To avoid another COVID-19 shutdown, Germany needs to strengthen testing and vaccinations, said the conservative contender to succeed Angela Merkel as chancellor on Tuesday, ahead of cabinet negotiations to reduce the number of new cases.
Merkel and the leaders of the 16 federal states will meet less than seven weeks before a federal election to try to reach an agreement on steps to prevent a new wave of infections caused by the Delta variant’s spread and avoid unpleasant restrictions.
Armin Laschet told the North Rhine-Westphalia assembly, “We want to and will test more to avoid a repeat lockdown.”
Hoping to become chancellor after a Sept. 26 election, Laschet is desperate to avoid new restrictions and said Germany should introduce incentives to encourage more people to get vaccinated and also ramp up compulsory testing.
A draft document prepared for the talks, due to start in the afternoon, proposes that people who are neither vaccinated nor recovered must test negative for COVID-19 to be able to enter indoor restaurants, take part in religious ceremonies and do indoor sport.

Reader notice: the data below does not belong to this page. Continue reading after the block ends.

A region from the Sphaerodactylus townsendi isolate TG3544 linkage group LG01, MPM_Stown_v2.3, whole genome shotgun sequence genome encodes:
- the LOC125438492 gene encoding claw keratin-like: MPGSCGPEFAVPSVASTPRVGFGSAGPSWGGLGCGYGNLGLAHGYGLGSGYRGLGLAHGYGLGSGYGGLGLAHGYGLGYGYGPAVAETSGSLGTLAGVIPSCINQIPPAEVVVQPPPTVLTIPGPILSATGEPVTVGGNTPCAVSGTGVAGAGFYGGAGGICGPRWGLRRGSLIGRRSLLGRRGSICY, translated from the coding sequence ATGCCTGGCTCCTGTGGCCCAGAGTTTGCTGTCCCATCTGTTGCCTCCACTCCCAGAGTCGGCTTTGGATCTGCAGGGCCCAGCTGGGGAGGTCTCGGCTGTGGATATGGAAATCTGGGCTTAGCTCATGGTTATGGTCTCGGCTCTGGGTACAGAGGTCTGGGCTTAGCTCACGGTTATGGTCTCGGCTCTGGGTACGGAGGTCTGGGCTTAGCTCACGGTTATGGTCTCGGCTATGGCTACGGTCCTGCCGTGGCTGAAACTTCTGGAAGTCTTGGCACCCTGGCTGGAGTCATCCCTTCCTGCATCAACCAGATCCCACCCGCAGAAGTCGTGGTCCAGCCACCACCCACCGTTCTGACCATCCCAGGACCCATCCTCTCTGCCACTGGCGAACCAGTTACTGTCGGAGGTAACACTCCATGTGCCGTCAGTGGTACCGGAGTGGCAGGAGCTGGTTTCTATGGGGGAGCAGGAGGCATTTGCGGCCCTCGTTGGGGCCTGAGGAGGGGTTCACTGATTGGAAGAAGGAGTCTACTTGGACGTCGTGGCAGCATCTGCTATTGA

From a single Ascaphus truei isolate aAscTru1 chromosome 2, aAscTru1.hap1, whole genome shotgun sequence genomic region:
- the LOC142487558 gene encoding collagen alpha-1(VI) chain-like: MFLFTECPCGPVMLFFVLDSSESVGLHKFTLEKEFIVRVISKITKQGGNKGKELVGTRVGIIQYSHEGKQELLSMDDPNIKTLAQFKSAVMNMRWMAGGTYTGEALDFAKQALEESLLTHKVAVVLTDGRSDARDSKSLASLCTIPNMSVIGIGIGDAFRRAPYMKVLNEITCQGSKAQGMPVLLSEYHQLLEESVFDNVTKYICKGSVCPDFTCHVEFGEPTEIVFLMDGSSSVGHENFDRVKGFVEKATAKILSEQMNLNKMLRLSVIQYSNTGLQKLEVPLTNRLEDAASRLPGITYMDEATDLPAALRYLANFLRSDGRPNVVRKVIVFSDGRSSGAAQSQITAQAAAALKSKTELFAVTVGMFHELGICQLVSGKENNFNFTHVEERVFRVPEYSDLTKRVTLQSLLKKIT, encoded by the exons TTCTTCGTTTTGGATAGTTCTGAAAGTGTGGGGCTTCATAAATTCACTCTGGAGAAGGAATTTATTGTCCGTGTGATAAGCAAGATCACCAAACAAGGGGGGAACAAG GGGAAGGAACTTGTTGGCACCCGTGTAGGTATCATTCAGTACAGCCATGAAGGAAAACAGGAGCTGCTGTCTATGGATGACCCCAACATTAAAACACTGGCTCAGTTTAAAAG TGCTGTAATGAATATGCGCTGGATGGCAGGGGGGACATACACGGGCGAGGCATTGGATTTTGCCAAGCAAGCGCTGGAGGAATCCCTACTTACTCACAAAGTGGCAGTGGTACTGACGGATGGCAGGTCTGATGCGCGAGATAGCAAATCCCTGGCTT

The document also showed that the leaders will agree to end free coronavirus tests in October in an effort to encourage more people to get vaccinated.
“I expect that this free offer will be lifted from the middle of October,” Berlin Mayor Michael Mueller, a member of the Social Democrats who share power on the federal level with Merkel’s conservatives, told ZDF television.
Germany had made the tests free for all in March to make a gradual return to normal life possible after a lockdown to break a third wave of COVID-19. Although around 55% of Germans are fully vaccinated, the pace of jabs has slowed.